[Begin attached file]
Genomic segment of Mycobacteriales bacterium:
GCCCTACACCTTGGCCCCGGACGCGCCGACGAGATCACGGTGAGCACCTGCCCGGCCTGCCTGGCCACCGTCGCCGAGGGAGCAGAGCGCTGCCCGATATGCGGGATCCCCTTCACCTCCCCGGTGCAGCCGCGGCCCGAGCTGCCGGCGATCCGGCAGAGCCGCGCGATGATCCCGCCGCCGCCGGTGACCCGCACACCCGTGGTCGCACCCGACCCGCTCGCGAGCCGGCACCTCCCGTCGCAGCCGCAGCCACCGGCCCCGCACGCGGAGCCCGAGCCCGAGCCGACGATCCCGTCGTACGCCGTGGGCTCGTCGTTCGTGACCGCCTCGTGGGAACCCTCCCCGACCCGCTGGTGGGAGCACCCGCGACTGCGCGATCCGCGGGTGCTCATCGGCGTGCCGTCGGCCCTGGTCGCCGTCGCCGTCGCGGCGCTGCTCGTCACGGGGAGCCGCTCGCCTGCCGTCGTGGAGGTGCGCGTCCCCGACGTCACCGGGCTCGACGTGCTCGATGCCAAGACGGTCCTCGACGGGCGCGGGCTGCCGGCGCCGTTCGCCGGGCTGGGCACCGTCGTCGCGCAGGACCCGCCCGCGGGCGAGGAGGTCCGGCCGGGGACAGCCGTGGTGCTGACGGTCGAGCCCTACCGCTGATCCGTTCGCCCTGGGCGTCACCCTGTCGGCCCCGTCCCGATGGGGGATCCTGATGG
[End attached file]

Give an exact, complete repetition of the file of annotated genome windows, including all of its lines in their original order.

Genomic segment of Mycobacteriales bacterium:
GCCCTACACCTTGGCCCCGGACGCGCCGACGAGATCACGGTGAGCACCTGCCCGGCCTGCCTGGCCACCGTCGCCGAGGGAGCAGAGCGCTGCCCGATATGCGGGATCCCCTTCACCTCCCCGGTGCAGCCGCGGCCCGAGCTGCCGGCGATCCGGCAGAGCCGCGCGATGATCCCGCCGCCGCCGGTGACCCGCACACCCGTGGTCGCACCCGACCCGCTCGCGAGCCGGCACCTCCCGTCGCAGCCGCAGCCACCGGCCCCGCACGCGGAGCCCGAGCCCGAGCCGACGATCCCGTCGTACGCCGTGGGCTCGTCGTTCGTGACCGCCTCGTGGGAACCCTCCCCGACCCGCTGGTGGGAGCACCCGCGACTGCGCGATCCGCGGGTGCTCATCGGCGTGCCGTCGGCCCTGGTCGCCGTCGCCGTCGCGGCGCTGCTCGTCACGGGGAGCCGCTCGCCTGCCGTCGTGGAGGTGCGCGTCCCCGACGTCACCGGGCTCGACGTGCTCGATGCCAAGACGGTCCTCGACGGGCGCGGGCTGCCGGCGCCGTTCGCCGGGCTGGGCACCGTCGTCGCGCAGGACCCGCCCGCGGGCGAGGAGGTCCGGCCGGGGACAGCCGTGGTGCTGACGGTCGAGCCCTACCGCTGATCCGTTCGCCCTGGGCGTCACCCTGTCGGCCCCGTCCCGATGGGGGATCCTGATGG